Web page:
Ratko Mladic, frail but defiant after 16 years on the run, made his first appearance before U.N. judges and his victims Friday, dismissing a long list of charges of genocide, mass murder and persecution as "obnoxious" and "monstrous words" that had nothing to do with what he called the defense of his nation.
The capture and trial of the Bosnian Serb wartime commander closes the bloodiest chapter in European history since World War II and is nearly the final act of the Yugoslav tribunal, a court that launched a renewed era of international justice after the Nuremberg trials of Nazis war criminals.
Together with his former political boss Radovan Karadzic, Mladic is accused of orchestrating a four-year war for Serbian domination in Bosnia that cost 100,000 lives and climaxed with the July 1995 massacre of 8,000 Muslim men and boys in the U.N.-declared safe zone of Srebrenica.
Karadzic's 18-month-old trial continued just a few steps away from the courtroom where Mladic was seen in public for the first time in more than a decade.
Mladic declined to enter formal pleas to the 11-count indictment, but admitted no culpability. "I defended my country and my people," he said before he was cut short by president judge Alphons Orie.
"Monster man. Butcher," rape victim Bakira Hasecic shouted from the public gallery as the hearing ended and Mladic struggled to his feet. She was few feets away from him but separated by a soundproof glass partition.
Mladic told the three-judge panel he was "a gravely ill man," but he remained alert throughout the hearing, nodding or shaking his head as the Orie spoke. But at times he seemed confused by the proceedings, and said he had been unable to read the thick file of legal documents he was handed after his extradition to U.N. custody in The Hague from Serbia on Tuesday.
"I would like to read these obnoxious charges leveled against me," he said after Orie read a summary of the 38-page indictment. "I need more than a month for these monstrous words. I have never heard such words." Orie scheduled a new hearing for July 4. If Mladic again refuses to plead to the charges, judges will file "not guilty" pleas on his behalf.
Mladic's trial, which is likely to last several years, is one of the most important since the tribunal was formed in 1993 while the war was still in progress. Since Karadzic's arrest in 2008, the former military leader of Bosnia's Serbs stood alone as the most wanted man in Europe. One fugitive remains at large, Goran Hadzic, leader of the rebel Serbs in Croatia.
Wearing a peaked cap, he saluted with his left hand to the gallery as a curtain obscuring the courtroom was raised.
Two U.N. guards lifted him to his feet when the judges entered the courtroom, and he saluted them as well. With his right arm apparently impaired, a guard had to help him put earphones over his head to hear the Serbian translation. His speech was slow and slightly slurred.
"I don't want to be helped to walk as if I were some blind cripple. If I want help, I'll ask for it," he said.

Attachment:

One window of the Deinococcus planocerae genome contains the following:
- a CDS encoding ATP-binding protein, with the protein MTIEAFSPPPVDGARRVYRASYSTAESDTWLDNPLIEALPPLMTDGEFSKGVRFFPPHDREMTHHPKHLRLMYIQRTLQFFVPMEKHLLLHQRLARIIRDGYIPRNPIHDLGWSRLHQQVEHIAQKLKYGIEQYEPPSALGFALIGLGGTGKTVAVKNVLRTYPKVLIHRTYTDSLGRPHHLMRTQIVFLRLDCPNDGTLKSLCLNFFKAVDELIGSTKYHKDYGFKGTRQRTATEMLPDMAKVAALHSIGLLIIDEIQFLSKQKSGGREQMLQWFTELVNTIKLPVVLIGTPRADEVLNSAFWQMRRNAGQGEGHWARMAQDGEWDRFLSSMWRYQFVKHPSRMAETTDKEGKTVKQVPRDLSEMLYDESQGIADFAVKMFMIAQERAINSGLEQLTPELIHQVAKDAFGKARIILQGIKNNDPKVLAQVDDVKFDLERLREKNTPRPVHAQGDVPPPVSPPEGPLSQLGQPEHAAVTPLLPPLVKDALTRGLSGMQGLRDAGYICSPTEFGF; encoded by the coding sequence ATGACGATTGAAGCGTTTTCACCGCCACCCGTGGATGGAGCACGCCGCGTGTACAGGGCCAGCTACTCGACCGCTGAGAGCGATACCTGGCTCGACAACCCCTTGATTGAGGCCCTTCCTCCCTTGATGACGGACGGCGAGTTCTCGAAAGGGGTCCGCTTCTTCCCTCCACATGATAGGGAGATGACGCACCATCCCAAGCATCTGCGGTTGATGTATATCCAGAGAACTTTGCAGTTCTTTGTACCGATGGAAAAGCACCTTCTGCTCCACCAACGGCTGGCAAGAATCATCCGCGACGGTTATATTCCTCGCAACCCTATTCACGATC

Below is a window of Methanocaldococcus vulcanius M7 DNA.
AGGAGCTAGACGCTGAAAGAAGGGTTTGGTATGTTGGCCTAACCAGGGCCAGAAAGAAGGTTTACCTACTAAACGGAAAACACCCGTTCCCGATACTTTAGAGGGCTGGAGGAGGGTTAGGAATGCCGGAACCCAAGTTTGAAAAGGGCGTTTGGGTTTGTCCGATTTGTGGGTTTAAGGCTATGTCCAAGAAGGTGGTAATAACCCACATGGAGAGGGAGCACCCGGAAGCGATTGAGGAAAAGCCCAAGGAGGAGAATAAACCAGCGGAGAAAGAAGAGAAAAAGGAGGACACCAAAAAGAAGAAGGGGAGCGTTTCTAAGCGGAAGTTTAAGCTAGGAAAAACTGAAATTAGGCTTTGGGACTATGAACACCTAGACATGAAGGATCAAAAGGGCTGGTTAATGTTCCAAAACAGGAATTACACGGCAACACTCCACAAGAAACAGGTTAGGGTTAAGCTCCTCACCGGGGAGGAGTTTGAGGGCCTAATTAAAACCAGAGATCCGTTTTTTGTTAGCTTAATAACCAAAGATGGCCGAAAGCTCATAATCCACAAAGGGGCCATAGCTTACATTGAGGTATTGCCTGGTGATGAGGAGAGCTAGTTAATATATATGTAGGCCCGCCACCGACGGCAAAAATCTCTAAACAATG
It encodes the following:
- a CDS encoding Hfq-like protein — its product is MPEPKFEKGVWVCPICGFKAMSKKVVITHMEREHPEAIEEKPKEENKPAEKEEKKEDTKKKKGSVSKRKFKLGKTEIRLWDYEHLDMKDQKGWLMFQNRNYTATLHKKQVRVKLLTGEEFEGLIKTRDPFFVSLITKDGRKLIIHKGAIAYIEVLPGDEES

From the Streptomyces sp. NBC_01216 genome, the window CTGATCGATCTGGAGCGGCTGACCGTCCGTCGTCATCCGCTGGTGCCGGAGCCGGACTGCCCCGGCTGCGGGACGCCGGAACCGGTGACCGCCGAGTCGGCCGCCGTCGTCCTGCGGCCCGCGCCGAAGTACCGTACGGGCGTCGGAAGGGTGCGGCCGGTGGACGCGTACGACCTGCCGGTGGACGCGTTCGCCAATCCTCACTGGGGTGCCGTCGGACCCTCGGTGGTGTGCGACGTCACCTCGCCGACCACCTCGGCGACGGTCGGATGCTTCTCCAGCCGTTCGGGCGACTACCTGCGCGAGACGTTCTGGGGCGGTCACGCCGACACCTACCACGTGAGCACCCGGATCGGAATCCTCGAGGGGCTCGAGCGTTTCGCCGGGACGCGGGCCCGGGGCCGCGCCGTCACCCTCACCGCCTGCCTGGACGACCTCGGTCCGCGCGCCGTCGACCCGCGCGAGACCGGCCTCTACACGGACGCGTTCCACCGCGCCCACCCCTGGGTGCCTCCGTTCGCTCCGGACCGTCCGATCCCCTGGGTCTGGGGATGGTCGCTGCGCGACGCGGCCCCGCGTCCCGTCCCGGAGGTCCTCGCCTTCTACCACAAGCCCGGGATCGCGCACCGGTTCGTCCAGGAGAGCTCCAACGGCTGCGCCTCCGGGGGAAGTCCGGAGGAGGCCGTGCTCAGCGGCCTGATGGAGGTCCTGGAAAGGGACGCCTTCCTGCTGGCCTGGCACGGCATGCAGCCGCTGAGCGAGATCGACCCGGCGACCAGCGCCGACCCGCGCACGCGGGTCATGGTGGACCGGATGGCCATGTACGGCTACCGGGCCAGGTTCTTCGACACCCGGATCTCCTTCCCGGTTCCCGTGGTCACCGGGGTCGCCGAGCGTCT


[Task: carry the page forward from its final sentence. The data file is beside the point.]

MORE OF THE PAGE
His family said after his arrest last week that he had suffered two strokes during his years in hiding. He was given a medical examination after his transfer to the U.N.
detention unit at the seaside suburb of Scheveningen, and doctors declared him healthy enough to appear for his arraignment.
Mladic had lost none of the bluster he demonstrated as the supreme commander of Bosnian Serb forces throughout the 1992-95 Bosnian war.
"I am General Mladic and the whole world knows who I am," he declared at the end of the hearing that lasted one hour and 40 minutes. He repeatedly referred to himself as "general," while the court pointedly addressed him as "Mr. Mladic." Mladic's arraignment was broadcast live in Serbia, where viewers appeared mostly indifferent, or curious to see what Mladic looked like after all these years.
But it was a wrenching experience for those who suffered most from the war.
Sitting in the gallery, Munira Subasic, of the Mothers of Srebrenica Association, wiped away tears and hid her face in her hands as Orie read details of the Srebrenica killings.
"Happy to be here to see, once again, the bloody eyes of the criminal who slaughtered our children in 1995," she said earlier. "And I am sad because many mothers didn't live to see this -- mothers who found bones belonging to their children, buried them without heads and hands and the only wish they had was for him to be arrested. But they didn't live to see it." In Belgrade, Borko Jancic, said Mladic looked old and frail, and that "the whole situation is really sad. I can't believe that they forced him to stand the trial now." Tadeusz Mazowiecki, a former Polish prime minister and U.N. envoy to Bosnia during the war, said he was satisfied to see Mladic facing trail.
"He is one of the biggest criminals of that war and it is very good that he found himself before the Hague Tribunal, even though it took very long," he said in Warsaw. "I was there and I saw how horrible were Mladic's actions." The fierce loyalty Mladic commanded during the war was undiminished in the former Bosnian Serb stronghold of Pale, in mountains close to Sarajevo.
"He was an honest and dignified officer, who taught us to defend our land and our people," said Novica Kapuran, a decorated Serb war veteran. "He never told us to kill anyone, to slaughter anyone. Even when we captured a Muslim soldier, he used to tell us to hand him over to intelligence services, so this guy could be exchanged."